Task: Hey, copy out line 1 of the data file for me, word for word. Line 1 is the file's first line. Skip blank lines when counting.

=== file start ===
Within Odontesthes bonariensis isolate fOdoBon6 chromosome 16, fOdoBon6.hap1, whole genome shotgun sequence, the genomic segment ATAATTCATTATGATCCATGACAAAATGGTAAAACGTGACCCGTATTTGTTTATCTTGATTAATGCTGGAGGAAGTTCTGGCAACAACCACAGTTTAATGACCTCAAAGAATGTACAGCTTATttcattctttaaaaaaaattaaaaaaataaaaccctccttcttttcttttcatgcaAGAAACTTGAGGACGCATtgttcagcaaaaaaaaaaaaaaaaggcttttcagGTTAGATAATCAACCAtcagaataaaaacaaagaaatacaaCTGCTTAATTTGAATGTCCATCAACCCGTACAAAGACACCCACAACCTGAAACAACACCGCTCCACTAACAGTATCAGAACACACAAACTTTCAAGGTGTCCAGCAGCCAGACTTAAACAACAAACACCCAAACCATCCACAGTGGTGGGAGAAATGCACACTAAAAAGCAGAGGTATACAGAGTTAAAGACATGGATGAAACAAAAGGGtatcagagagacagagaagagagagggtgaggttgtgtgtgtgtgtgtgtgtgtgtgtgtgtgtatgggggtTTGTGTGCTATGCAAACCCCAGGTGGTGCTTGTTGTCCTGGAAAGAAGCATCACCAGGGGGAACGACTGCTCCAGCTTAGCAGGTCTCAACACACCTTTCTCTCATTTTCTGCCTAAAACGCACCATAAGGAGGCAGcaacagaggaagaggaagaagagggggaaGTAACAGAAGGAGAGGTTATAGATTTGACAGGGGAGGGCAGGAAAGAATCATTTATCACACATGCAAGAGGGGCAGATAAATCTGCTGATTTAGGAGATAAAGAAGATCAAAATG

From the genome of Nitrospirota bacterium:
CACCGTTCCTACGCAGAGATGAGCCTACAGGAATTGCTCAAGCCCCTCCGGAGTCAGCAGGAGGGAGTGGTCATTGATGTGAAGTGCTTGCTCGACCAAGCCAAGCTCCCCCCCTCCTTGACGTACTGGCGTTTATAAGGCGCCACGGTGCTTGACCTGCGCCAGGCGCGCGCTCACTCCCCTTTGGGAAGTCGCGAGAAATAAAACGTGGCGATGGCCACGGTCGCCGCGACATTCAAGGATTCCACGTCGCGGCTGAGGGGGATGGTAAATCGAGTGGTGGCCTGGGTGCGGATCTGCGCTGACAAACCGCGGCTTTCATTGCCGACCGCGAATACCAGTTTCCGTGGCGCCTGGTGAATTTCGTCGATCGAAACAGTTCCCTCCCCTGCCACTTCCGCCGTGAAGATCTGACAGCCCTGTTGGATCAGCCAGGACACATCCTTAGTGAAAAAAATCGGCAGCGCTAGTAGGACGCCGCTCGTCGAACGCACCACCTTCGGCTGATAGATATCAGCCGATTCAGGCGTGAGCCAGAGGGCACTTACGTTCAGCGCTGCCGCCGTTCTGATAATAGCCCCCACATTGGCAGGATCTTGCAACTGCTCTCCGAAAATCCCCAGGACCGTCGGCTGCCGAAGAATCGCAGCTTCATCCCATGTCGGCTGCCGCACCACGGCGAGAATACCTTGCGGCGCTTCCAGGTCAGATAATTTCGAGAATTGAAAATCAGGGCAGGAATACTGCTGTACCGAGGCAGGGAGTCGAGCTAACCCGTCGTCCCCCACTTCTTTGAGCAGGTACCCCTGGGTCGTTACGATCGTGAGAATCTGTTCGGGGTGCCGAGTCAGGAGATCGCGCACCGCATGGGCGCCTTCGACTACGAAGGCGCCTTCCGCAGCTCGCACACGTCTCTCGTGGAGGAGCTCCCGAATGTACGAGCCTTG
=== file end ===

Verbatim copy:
Within Odontesthes bonariensis isolate fOdoBon6 chromosome 16, fOdoBon6.hap1, whole genome shotgun sequence, the genomic segment ATAATTCATTATGATCCATGACAAAATGGTAAAACGTGACCCGTATTTGTTTATCTTGATTAATGCTGGAGGAAGTTCTGGCAACAACCACAGTTTAATGACCTCAAAGAATGTACAGCTTATttcattctttaaaaaaaattaaaaaaataaaaccctccttcttttcttttcatgcaAGAAACTTGAGGACGCATtgttcagcaaaaaaaaaaaaaaaaggcttttcagGTTAGATAATCAACCAtcagaataaaaacaaagaaatacaaCTGCTTAATTTGAATGTCCATCAACCCGTACAAAGACACCCACAACCTGAAACAACACCGCTCCACTAACAGTATCAGAACACACAAACTTTCAAGGTGTCCAGCAGCCAGACTTAAACAACAAACACCCAAACCATCCACAGTGGTGGGAGAAATGCACACTAAAAAGCAGAGGTATACAGAGTTAAAGACATGGATGAAACAAAAGGGtatcagagagacagagaagagagagggtgaggttgtgtgtgtgtgtgtgtgtgtgtgtgtgtgtatgggggtTTGTGTGCTATGCAAACCCCAGGTGGTGCTTGTTGTCCTGGAAAGAAGCATCACCAGGGGGAACGACTGCTCCAGCTTAGCAGGTCTCAACACACCTTTCTCTCATTTTCTGCCTAAAACGCACCATAAGGAGGCAGcaacagaggaagaggaagaagagggggaaGTAACAGAAGGAGAGGTTATAGATTTGACAGGGGAGGGCAGGAAAGAATCATTTATCACACATGCAAGAGGGGCAGATAAATCTGCTGATTTAGGAGATAAAGAAGATCAAAATG